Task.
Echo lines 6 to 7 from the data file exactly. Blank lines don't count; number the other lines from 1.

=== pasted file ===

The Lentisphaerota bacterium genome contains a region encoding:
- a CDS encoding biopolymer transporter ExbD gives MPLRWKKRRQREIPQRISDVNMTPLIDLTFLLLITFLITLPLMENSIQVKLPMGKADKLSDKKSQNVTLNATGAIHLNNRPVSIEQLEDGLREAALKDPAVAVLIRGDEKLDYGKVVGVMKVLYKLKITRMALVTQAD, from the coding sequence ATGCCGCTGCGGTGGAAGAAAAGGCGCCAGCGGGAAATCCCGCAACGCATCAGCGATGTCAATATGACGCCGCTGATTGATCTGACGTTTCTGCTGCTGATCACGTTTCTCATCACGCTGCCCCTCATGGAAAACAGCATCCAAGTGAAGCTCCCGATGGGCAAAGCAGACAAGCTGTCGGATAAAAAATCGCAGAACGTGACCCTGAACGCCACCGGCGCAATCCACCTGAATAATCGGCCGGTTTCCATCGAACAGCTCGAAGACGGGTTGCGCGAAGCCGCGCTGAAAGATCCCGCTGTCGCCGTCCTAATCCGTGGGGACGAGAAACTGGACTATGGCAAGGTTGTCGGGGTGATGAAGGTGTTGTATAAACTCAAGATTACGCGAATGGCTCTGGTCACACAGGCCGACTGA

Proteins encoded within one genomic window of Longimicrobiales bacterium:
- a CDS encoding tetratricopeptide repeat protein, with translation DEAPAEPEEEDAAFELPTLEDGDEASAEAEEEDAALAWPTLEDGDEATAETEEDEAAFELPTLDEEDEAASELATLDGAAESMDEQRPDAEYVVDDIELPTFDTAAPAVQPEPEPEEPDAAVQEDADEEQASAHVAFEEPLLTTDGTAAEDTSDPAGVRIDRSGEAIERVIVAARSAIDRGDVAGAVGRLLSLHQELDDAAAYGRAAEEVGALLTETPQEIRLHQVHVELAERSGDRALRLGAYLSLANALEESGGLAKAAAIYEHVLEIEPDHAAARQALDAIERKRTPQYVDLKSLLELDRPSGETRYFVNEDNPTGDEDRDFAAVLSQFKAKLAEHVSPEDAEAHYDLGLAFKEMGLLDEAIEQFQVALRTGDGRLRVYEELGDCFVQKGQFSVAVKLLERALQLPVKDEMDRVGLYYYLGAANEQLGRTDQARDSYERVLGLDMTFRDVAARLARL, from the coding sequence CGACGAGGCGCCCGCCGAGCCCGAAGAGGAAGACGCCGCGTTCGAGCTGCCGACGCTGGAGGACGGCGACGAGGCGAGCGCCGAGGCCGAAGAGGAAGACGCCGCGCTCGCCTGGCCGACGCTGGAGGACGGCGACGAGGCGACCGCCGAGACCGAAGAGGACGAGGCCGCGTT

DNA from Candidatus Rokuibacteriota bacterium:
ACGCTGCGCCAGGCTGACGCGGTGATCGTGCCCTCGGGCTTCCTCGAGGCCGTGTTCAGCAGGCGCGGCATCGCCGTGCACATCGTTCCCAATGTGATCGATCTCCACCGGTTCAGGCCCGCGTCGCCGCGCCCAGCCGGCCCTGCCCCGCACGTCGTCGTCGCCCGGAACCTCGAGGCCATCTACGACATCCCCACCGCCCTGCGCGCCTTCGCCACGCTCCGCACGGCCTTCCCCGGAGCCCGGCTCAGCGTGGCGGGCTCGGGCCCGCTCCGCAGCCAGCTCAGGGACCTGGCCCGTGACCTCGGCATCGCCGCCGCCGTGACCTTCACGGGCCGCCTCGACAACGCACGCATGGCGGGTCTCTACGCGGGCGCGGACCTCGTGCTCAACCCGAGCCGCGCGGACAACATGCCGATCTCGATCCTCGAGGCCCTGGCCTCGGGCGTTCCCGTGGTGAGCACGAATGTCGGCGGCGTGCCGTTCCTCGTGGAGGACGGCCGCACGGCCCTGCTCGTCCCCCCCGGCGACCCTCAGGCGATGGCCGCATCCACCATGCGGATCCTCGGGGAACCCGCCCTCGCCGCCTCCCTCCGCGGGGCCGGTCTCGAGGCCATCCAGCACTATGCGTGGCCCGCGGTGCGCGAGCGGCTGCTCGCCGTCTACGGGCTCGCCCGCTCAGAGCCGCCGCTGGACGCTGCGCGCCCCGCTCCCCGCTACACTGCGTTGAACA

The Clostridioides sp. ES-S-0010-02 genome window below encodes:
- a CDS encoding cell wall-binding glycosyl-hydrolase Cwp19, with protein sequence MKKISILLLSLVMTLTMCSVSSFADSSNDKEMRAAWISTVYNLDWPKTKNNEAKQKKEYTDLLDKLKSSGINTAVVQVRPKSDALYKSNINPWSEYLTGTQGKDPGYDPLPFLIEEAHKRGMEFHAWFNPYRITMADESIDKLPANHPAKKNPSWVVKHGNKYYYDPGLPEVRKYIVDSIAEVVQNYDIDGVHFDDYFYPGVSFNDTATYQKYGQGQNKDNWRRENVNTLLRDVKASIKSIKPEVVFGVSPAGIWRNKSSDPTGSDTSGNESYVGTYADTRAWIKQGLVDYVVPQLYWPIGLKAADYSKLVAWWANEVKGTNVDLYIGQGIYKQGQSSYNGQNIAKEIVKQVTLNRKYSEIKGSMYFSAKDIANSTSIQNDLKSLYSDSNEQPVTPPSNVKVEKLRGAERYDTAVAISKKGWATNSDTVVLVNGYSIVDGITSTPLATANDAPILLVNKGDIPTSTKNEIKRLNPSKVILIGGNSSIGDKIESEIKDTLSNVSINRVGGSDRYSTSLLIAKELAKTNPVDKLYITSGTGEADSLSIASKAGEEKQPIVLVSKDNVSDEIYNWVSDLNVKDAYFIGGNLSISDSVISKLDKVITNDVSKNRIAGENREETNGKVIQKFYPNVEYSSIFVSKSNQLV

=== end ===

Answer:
ACGCTGCGCCAGGCTGACGCGGTGATCGTGCCCTCGGGCTTCCTCGAGGCCGTGTTCAGCAGGCGCGGCATCGCCGTGCACATCGTTCCCAATGTGATCGATCTCCACCGGTTCAGGCCCGCGTCGCCGCGCCCAGCCGGCCCTGCCCCGCACGTCGTCGTCGCCCGGAACCTCGAGGCCATCTACGACATCCCCACCGCCCTGCGCGCCTTCGCCACGCTCCGCACGGCCTTCCCCGGAGCCCGGCTCAGCGTGGCGGGCTCGGGCCCGCTCCGCAGCCAGCTCAGGGACCTGGCCCGTGACCTCGGCATCGCCGCCGCCGTGACCTTCACGGGCCGCCTCGACAACGCACGCATGGCGGGTCTCTACGCGGGCGCGGACCTCGTGCTCAACCCGAGCCGCGCGGACAACATGCCGATCTCGATCCTCGAGGCCCTGGCCTCGGGCGTTCCCGTGGTGAGCACGAATGTCGGCGGCGTGCCGTTCCTCGTGGAGGACGGCCGCACGGCCCTGCTCGTCCCCCCCGGCGACCCTCAGGCGATGGCCGCATCCACCATGCGGATCCTCGGGGAACCCGCCCTCGCCGCCTCCCTCCGCGGGGCCGGTCTCGAGGCCATCCAGCACTATGCGTGGCCCGCGGTGCGCGAGCGGCTGCTCGCCGTCTACGGGCTCGCCCGCTCAGAGCCGCCGCTGGACGCTGCGCGCCCCGCTCCCCGCTACACTGCGTTGAACA

The Clostridioides sp. ES-S-0010-02 genome window below encodes: